Posted by: Loren Coleman on March 16th, 2007
You knew it was going to happen. The debate about the ivory-billed woodpecker’s re-discovery has boiled over to the frame by frame analyses, con and pro, of the 2004 Arkansas video on a level comparable to that we’ve seen with the Patterson-Gimlin Bigfoot footage.
In the journal BMC Biology on March 13, 2007, the latest is a discussion of the frame by frame analysis of what has become known as the Luneau video by a Scottish scientist Martin Collinson. Collinson just is not buying the fact that the ivory-billed woodpecker has been found. He thinks the video is of another similar, but smaller woodpecker. Meanwhile, others are calling Collinson’s study faulted because the ivory-billed woodpecker’s wing-beats are faster.
The last confirmed sighting of the ivory-billed woodpecker in North America was in 1944. Researchers believed the species was extinct until 2004, when a kayaker is said to have spotted one in eastern Arkansas. Since then, there have been several sightings, and a videotape shot by David Luneau, an electronics professor at the University of Arkansas at Little Rock, was released.AP/Science, March 15, 2007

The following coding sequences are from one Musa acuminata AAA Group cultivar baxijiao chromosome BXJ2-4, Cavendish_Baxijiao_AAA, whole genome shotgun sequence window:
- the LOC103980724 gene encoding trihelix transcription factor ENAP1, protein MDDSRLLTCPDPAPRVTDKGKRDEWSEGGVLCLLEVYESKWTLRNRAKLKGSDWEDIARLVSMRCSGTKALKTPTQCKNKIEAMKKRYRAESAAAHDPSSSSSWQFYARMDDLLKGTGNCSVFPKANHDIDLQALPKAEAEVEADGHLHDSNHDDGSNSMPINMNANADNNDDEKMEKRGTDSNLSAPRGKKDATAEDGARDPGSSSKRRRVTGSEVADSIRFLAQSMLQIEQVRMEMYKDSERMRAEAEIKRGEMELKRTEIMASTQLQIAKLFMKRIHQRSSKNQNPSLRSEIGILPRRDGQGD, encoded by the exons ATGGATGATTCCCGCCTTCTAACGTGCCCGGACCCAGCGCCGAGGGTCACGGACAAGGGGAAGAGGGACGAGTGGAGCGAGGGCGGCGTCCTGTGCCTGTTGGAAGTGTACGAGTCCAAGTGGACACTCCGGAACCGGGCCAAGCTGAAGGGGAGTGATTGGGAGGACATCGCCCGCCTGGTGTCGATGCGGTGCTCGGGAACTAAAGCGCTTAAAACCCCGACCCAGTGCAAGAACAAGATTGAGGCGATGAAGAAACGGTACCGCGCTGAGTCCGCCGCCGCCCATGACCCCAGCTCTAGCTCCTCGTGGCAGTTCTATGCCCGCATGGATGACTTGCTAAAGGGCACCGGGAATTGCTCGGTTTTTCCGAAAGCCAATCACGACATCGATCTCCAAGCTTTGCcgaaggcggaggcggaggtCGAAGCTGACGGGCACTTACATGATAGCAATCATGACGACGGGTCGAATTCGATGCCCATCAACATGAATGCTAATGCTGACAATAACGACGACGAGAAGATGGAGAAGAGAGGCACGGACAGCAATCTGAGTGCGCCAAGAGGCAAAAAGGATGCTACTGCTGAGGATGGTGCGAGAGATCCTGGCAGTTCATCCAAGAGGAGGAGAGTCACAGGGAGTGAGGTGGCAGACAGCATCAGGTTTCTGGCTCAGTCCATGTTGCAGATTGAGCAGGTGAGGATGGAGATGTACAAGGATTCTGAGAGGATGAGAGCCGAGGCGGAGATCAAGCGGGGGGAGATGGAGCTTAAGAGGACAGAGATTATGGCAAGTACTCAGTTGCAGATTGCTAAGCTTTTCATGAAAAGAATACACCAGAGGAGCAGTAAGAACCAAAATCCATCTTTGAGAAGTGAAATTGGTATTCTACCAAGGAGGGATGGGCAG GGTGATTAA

Now the fallout begins. It is the Great Luneau Video Debate.
The bird in the Arkansas video is best regarded as not fully identified, and is probably a pileated woodpecker. – Martin Collinson, geneticist, University of Aberdeen, Scotland
The Luneau video is inconsistent in every respect with pileated woodpecker. We have yet to see even a single video of pileated woodpecker that matches the (Arkansas) video. Show us one and I’ll change my mind. Nobody can do it.John Fitzpatrick, director, Cornell University’s Laboratory of Ornithology, Ithaca, New York
Loren Coleman is one of the world’s leading cryptozoologists, some say “the” leading. Certainly, he is acknowledged as the current living American researcher and writer who has most popularized cryptozoology in the late 20th and early 21st centuries. Starting his fieldwork and investigations in 1960, after traveling and trekking extensively in pursuit of cryptozoological mysteries, Coleman began writing to share his experiences in 1969. An honorary member of Ivan T. Sanderson’s Society for the Investigation of the Unexplained in the 1970s, Coleman has been bestowed with similar honorary memberships of the North Idaho College Cryptozoology Club in 1983, and in subsequent years, that of the British Columbia Scientific Cryptozoology Club, CryptoSafari International, and other international organizations. He was also a Life Member and Benefactor of the International Society of Cryptozoology (now-defunct). Loren Coleman’s daily blog, as a member of the Cryptomundo Team, served as an ongoing avenue of communication for the ever-growing body of cryptozoo news from 2005 through 2013.